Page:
I’ve had the pleasure of hosting some amazing authors over the past year and a bit since I started this blog. Today I am thrilled to host an editor for the first time. As senior editor with Tirgearr Publishing and managing editor for an erotica/romance series coming in 2014, Troy Lambert has a unique view since he’s a published author as well.
Do you have questions for this editor? Please leave it in the comment section and I’m sure Troy will be happy to answer them for you. I’ll do a draw later for a copy of my debut novel, Bound to the Highlander, for one of you as well so let’s get those thinking caps on. Ask him anything. 🙂
Right. So here’s a dram for you, Troy. And one for me. Now let’s get down to business.
KR: You’re a published author and editor. Tell me what you enjoy most about each?
TL: That’s easy. I love telling stories. Writing lets me tell them to more people at one time. As an editor, I get to help people tell their stories clearly. They built the fire, I just help clear away the smoke so readers see it better. The common theme is that both professions are all about story. Stories are my favorite thing.
KR: Nice analogy. When you approach a new novel from an unpublished author, what are you most hoping to see? What do you hope you don’t see?
TL: I most want to see three things: a good story, good character development, and a distinctive author voice.
I don’t want to see a whole bunch of telling, an attempt to imitate someone else’s work or voice (don’t title your book 50 shades of anything for at least the next four decades), and poor story development.
KR: How important is it for unpublished authors to work on their online image/author platform before submitting their work to publishers?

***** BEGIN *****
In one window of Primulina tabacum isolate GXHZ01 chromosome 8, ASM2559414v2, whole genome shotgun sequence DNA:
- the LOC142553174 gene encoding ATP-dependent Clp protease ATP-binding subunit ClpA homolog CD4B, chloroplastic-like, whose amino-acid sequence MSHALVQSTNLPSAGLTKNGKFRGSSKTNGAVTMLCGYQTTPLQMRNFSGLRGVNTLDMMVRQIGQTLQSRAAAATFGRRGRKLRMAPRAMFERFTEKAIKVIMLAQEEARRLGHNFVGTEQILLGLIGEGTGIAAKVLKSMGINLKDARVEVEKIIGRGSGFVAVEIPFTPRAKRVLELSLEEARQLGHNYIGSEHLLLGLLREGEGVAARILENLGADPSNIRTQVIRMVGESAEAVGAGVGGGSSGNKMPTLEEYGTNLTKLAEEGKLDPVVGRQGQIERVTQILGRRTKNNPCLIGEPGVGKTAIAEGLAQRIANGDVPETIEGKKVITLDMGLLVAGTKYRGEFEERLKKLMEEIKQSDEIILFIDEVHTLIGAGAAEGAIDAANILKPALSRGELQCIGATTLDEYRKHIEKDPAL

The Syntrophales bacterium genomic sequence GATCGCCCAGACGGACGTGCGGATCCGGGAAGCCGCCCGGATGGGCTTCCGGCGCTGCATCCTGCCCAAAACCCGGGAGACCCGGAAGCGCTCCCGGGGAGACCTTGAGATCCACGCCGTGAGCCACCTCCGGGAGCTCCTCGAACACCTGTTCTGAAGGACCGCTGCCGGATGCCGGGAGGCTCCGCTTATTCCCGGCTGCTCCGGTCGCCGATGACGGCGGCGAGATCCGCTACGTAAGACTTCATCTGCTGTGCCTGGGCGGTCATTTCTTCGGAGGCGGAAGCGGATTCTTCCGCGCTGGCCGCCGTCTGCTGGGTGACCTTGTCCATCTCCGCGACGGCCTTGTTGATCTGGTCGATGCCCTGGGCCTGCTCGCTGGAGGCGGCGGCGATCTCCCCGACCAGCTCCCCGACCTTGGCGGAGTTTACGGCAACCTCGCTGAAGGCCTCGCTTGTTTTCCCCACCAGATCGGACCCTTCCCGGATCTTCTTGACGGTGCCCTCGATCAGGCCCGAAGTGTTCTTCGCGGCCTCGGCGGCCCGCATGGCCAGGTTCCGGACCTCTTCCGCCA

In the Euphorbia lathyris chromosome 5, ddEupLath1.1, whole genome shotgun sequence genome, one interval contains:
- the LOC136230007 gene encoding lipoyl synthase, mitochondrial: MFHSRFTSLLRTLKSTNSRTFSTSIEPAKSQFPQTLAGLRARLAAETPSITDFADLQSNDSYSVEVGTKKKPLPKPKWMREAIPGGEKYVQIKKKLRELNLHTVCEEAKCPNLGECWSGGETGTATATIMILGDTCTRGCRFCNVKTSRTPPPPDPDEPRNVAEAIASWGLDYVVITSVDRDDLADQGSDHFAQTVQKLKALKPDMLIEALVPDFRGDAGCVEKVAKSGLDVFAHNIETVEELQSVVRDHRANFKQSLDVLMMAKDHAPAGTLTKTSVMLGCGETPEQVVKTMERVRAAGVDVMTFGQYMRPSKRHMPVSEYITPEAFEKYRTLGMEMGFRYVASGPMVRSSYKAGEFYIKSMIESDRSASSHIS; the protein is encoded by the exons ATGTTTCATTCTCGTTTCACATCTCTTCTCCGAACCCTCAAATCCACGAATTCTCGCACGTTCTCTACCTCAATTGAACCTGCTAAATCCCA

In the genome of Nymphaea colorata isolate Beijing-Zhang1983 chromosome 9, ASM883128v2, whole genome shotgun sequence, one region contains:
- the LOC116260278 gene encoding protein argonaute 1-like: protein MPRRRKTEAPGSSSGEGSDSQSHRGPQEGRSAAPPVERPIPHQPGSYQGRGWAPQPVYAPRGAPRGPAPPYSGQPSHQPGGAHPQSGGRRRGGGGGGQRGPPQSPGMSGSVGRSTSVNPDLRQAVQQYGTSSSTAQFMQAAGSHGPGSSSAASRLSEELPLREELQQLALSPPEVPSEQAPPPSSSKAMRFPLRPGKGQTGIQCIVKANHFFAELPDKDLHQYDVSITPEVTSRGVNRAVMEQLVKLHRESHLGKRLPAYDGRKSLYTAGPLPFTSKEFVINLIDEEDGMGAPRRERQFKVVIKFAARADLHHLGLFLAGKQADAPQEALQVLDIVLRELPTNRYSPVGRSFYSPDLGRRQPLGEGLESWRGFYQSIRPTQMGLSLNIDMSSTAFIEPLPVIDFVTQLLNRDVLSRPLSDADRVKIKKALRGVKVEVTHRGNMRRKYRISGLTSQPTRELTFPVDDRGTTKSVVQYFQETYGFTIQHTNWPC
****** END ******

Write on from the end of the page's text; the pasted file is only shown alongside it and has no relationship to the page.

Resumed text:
TL: Depends on the publisher. Some look at on line presence before they even look at the submission. The bigger the author’s following before the book the better. Unfortunately or fortunately, publishing is a business and therefore about money. The bigger market the author has interested in their book, the more likely they will sell more books, and both author and publisher make more money. Even in writer’s groups I tell authors up front that I am interested in commercial fiction: fiction that sells. And like it or not, sales largely depend on the author’s platform and branding.
KR: What attracted you to work with Tirgearr as an editor?
TL: I have known one of the founders, Kemberlee, for some time through Facebook. I watched as she developed the publisher, respected some of the advice she gave me, and liked the approach she took to the industry. I was approached about starting my own small press, and ended up turning it down for a variety of reasons. I’m glad I joined the team at Tirgearr instead. It fits better with my career goals going forward.
KR: I’m pretty stoked to have been picked up by Tirgearr myself. Tell me about your average day?
TL: Are you sure you want to know? It is 1:30 PM as I type this, and I started at 4:00 AM. I did take a break for lunch and to play with the dogs. As busy as Mondays typically are, my day will end around 7. This is my third blog post written today, I wrote about 1000 words on my novel, and I’ll work on some editing before I have to take my daughter to the dentist. I usually write, answer e-mails and messages, edit, check messages again, edit or work on other projects, have another small writing session after supper, and then sleep for a few hours before it starts over again.
KR: Yeah I hear sleep is overrated. 🙂 Whisky or whiskey?
TL: I don’t care how you spell it, as long as you bring it, but whiskey seems right to me.
KR: You have that dram gone already? Here, have some more. Authors do their primary work in solitude. Is the stereotypical introverted author a myth? Or are they really party animals just waiting for someone to ask them to dance?
TL: It is a mixed bag. I am a social butterfly when I go out, but I like my privacy. It makes me feel funny to be recognized, and I like people on my terms. I don’t want them to ‘drop in’ and I have times when even my family speaking to me raises my hackles, especially if I am in the writing zone.
KR: How has social media changed the publishing world?